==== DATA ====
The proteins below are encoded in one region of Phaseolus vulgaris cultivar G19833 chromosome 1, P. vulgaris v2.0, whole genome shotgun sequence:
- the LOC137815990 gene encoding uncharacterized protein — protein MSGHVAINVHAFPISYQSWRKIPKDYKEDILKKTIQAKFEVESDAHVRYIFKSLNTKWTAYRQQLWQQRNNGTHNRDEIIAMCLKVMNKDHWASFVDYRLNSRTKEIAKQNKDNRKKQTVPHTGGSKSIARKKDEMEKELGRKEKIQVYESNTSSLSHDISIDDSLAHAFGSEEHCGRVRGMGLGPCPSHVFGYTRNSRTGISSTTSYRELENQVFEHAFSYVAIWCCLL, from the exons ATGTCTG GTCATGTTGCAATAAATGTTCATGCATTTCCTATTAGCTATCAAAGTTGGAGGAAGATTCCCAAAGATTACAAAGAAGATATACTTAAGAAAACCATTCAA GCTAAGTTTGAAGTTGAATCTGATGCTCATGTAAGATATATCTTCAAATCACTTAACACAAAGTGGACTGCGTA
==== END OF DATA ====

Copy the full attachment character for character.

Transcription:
The proteins below are encoded in one region of Phaseolus vulgaris cultivar G19833 chromosome 1, P. vulgaris v2.0, whole genome shotgun sequence:
- the LOC137815990 gene encoding uncharacterized protein — protein MSGHVAINVHAFPISYQSWRKIPKDYKEDILKKTIQAKFEVESDAHVRYIFKSLNTKWTAYRQQLWQQRNNGTHNRDEIIAMCLKVMNKDHWASFVDYRLNSRTKEIAKQNKDNRKKQTVPHTGGSKSIARKKDEMEKELGRKEKIQVYESNTSSLSHDISIDDSLAHAFGSEEHCGRVRGMGLGPCPSHVFGYTRNSRTGISSTTSYRELENQVFEHAFSYVAIWCCLL, from the exons ATGTCTG GTCATGTTGCAATAAATGTTCATGCATTTCCTATTAGCTATCAAAGTTGGAGGAAGATTCCCAAAGATTACAAAGAAGATATACTTAAGAAAACCATTCAA GCTAAGTTTGAAGTTGAATCTGATGCTCATGTAAGATATATCTTCAAATCACTTAACACAAAGTGGACTGCGTA